It’s a little bleaker than DEATH MAGIC too, both sonically and lyrically, often to great juxtaposition: title track SLAVES OF FEAR building up to a thundering 4/4 backed with lines like “Slaves of fear / ’til we’re dead in the ground”. Tracks like GOD BOTHERER may summarise the album better, but I can’t stop repeating STRANGE DAYS at the minute.

VOL. 4 :: SLAVES OF FEAR by HEALTH

And finally, to do a complete 180 in terms of sound – more from Hiroshi Yoshimura. One of the re-issues from Light In The Attic, one of the labels putting a ton of work in to make vintage Japanese releases way more accessible. If you are into Ambient at all I can’t recommend Yoshimura’s work enough, and if you’ve never really given the genre much attention his works are a solid introduction.

1982’s Music For Nine Post Cards is a great entry point for both – a compact and cosy package that in true ambient fashion is at home in the background or actively being listened to. Yoshimura’s work here is much more melodic than a lot of Ambient out there – far from the sparse Piano flourishes of Brian Eno’s Ambient 1 or even the roomy aquatic ambience of his alter 1986 album Soundscape 1: Surround.

And part of that is because none of these tracks are especially long, these aren’t hour long soundscapes or anything, the longest tracks top out at around 6 minutes, practically bite-size in the Ambient world. This length makes the tracks really accessible but also means that they don’t wear out their welcome, if you’re listening to this album front-to-back, the individual pieces slide into one another almost effortlessly. Blink may be my favourite example of this, as it could very easily be a short ambient interlude on an electronic album – but the main melody is taken and played around with over the 4-ish minutes in all kinds of ways, my favourite is the little delay that gets introduced at the very end which is just a masterful touch. The end result doesn’t really sound like your typical ‘Ambient’ archetype, sounding more like those little jam sessions Röyksopp used to put out from time to time, and for that I love it.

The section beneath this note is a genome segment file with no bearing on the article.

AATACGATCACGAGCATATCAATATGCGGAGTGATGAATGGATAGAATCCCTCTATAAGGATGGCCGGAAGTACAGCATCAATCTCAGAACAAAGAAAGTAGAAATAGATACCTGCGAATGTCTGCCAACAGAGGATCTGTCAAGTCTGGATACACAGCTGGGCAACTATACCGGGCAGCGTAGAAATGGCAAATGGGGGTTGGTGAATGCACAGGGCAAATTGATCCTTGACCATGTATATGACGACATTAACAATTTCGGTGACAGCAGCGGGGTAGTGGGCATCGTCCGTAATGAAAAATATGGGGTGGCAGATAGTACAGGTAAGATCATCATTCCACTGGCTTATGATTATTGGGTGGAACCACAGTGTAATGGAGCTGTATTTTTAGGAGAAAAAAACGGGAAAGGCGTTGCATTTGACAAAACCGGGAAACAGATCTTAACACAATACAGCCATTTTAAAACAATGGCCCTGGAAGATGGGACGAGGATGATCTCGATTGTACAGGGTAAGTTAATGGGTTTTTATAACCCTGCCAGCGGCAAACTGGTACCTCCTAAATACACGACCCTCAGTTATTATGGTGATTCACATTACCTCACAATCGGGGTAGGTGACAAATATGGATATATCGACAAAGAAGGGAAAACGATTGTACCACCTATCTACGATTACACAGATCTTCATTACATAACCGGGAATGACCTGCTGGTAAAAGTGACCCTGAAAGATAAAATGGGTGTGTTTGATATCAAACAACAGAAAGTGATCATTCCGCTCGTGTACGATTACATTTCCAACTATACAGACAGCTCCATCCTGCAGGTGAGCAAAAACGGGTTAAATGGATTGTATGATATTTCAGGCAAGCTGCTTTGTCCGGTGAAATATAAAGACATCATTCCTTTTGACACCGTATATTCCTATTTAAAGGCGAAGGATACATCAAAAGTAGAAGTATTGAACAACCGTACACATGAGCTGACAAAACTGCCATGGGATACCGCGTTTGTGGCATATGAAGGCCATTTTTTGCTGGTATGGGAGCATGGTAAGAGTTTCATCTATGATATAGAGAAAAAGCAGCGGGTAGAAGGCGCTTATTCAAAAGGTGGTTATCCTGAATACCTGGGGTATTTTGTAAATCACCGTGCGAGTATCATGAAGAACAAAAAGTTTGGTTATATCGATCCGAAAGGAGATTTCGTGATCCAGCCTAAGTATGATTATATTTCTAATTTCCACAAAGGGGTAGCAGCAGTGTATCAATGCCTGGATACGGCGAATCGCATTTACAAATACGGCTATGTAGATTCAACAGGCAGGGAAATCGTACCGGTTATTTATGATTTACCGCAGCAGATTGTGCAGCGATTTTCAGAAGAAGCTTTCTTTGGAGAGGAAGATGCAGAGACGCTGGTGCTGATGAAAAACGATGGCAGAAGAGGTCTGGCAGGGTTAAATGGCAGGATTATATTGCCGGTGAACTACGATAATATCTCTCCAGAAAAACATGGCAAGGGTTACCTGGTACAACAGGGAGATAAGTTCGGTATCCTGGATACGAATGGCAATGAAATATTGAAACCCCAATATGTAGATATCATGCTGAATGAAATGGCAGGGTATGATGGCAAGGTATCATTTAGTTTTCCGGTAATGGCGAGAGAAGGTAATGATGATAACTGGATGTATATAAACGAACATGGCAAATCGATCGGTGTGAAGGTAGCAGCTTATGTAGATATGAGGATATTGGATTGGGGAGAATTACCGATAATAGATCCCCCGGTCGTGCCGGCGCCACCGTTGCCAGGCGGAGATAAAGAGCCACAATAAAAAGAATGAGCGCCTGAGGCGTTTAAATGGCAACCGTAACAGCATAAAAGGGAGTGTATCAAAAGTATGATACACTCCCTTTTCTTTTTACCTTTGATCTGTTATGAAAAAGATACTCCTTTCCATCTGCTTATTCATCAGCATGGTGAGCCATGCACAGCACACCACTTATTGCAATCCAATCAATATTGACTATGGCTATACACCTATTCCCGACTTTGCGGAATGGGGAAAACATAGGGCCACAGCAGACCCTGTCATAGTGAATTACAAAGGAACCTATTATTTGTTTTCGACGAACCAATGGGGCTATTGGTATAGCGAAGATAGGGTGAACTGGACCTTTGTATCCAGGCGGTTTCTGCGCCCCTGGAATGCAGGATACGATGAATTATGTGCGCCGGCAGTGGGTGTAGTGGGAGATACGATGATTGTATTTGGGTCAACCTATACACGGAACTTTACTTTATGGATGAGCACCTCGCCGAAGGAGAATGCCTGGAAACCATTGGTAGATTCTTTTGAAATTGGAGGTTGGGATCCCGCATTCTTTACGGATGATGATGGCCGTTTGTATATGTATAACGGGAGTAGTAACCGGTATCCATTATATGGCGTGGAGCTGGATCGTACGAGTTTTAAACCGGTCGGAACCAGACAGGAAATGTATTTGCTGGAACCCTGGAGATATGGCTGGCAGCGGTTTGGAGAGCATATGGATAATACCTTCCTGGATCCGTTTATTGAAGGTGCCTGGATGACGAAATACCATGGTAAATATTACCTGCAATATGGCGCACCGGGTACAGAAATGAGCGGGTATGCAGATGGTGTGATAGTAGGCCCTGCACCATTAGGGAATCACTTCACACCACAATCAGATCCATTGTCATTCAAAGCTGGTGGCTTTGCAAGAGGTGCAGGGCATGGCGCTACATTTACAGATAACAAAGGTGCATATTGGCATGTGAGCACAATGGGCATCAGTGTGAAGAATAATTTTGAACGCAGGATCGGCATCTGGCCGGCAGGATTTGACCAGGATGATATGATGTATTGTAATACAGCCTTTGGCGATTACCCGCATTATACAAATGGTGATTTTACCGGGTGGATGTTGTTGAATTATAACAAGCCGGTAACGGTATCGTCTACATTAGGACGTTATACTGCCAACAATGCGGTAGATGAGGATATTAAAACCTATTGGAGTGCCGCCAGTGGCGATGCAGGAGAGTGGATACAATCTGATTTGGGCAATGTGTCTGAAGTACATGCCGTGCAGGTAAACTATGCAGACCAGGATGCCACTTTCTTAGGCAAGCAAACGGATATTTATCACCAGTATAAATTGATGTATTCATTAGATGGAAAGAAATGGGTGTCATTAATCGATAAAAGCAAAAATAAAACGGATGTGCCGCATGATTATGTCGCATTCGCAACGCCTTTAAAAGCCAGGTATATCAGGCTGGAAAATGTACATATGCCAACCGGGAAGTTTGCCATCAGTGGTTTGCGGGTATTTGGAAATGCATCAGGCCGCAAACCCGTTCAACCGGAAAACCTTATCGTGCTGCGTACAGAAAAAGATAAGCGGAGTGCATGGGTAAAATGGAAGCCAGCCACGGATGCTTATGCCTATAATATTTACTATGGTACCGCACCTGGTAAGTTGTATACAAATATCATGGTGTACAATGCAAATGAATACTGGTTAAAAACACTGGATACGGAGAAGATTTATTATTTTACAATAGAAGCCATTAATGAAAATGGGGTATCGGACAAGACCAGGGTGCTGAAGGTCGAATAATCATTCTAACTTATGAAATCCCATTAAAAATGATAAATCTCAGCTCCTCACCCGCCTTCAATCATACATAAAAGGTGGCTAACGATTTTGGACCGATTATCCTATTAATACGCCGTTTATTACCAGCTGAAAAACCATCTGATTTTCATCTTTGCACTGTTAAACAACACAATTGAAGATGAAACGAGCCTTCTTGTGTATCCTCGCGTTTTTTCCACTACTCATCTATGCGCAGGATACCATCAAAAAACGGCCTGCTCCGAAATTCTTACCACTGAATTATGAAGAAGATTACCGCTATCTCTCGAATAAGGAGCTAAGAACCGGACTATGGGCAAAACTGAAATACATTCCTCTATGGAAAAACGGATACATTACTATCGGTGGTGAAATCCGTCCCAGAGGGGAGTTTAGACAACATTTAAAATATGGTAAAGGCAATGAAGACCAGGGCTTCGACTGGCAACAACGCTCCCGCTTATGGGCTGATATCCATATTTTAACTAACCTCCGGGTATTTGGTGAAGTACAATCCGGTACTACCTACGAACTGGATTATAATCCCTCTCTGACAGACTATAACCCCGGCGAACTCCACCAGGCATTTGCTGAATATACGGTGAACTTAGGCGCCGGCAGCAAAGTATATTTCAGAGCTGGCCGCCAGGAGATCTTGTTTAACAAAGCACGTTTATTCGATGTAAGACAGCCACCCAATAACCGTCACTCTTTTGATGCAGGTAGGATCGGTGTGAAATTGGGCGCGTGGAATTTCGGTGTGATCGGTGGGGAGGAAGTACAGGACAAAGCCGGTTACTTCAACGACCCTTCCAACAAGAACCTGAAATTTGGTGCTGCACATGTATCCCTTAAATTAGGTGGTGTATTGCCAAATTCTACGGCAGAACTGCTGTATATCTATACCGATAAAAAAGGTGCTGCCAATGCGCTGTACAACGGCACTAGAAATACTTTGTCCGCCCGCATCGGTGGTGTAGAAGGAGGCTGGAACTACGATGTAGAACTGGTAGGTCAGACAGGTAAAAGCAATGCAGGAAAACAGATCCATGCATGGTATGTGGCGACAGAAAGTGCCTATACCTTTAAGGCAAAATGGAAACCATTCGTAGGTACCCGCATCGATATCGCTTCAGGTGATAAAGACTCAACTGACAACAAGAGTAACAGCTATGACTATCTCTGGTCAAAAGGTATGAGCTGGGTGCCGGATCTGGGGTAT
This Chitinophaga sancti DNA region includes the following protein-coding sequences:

Music for Nine Post Cards by Hiroshi Yoshimura

So wraps up this edition of my Bandcamp Friday scoops – this month’s potentially the most varied so far. Like I mentioned at the top, things are starting to move again so expect perhaps slightly longer gaps between posts from now on, I managed to buy myself some time with some scheduled posts but they’re all up by now. On the plus side too we are down to ~1000 posts left to publish from the archives as well so I’m pretty proud of that. I’ll try swing back in a couple days with more for you, but until then: Stay safe and enjoy the music.
-CVF[#item_full_content]